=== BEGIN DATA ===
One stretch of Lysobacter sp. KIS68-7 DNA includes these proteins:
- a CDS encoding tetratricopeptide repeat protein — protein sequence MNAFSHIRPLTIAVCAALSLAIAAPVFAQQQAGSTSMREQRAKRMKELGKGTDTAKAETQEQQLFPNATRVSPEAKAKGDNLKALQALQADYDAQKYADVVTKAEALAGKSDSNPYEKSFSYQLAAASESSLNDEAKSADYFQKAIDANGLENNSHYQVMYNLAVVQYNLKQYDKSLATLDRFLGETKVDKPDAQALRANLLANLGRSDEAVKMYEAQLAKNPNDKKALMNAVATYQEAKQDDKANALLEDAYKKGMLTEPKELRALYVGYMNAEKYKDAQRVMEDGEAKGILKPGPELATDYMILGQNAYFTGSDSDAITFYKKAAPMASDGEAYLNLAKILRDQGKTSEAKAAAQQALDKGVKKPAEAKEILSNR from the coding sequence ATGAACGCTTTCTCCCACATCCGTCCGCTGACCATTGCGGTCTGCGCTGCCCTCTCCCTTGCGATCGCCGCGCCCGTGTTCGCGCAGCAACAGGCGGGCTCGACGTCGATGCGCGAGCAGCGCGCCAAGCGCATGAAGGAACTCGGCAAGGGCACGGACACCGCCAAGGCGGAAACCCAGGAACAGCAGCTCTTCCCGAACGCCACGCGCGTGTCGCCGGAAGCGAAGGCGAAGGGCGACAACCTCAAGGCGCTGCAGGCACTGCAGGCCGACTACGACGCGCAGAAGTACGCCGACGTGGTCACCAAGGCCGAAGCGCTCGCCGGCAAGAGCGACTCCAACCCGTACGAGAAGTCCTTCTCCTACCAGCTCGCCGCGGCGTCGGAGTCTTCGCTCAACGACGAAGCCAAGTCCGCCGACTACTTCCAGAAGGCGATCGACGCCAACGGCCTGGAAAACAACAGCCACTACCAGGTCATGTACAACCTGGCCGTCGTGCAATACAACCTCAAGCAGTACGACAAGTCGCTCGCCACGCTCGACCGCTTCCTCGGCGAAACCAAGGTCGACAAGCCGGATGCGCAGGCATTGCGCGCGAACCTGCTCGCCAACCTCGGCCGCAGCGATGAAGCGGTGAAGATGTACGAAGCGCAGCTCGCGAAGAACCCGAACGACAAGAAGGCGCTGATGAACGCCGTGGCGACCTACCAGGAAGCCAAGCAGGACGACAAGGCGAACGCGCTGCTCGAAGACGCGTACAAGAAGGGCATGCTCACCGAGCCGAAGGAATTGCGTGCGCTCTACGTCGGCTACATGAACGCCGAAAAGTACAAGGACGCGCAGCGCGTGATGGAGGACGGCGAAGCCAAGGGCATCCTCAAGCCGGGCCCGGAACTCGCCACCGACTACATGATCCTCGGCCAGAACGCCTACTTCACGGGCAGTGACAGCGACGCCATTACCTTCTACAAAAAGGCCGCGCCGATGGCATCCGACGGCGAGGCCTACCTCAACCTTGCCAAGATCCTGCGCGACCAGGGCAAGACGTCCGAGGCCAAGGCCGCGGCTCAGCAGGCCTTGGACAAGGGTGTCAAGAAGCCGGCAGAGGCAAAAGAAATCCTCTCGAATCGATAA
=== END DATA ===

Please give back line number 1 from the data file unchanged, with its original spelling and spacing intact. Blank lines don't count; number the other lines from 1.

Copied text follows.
One stretch of Lysobacter sp. KIS68-7 DNA includes these proteins: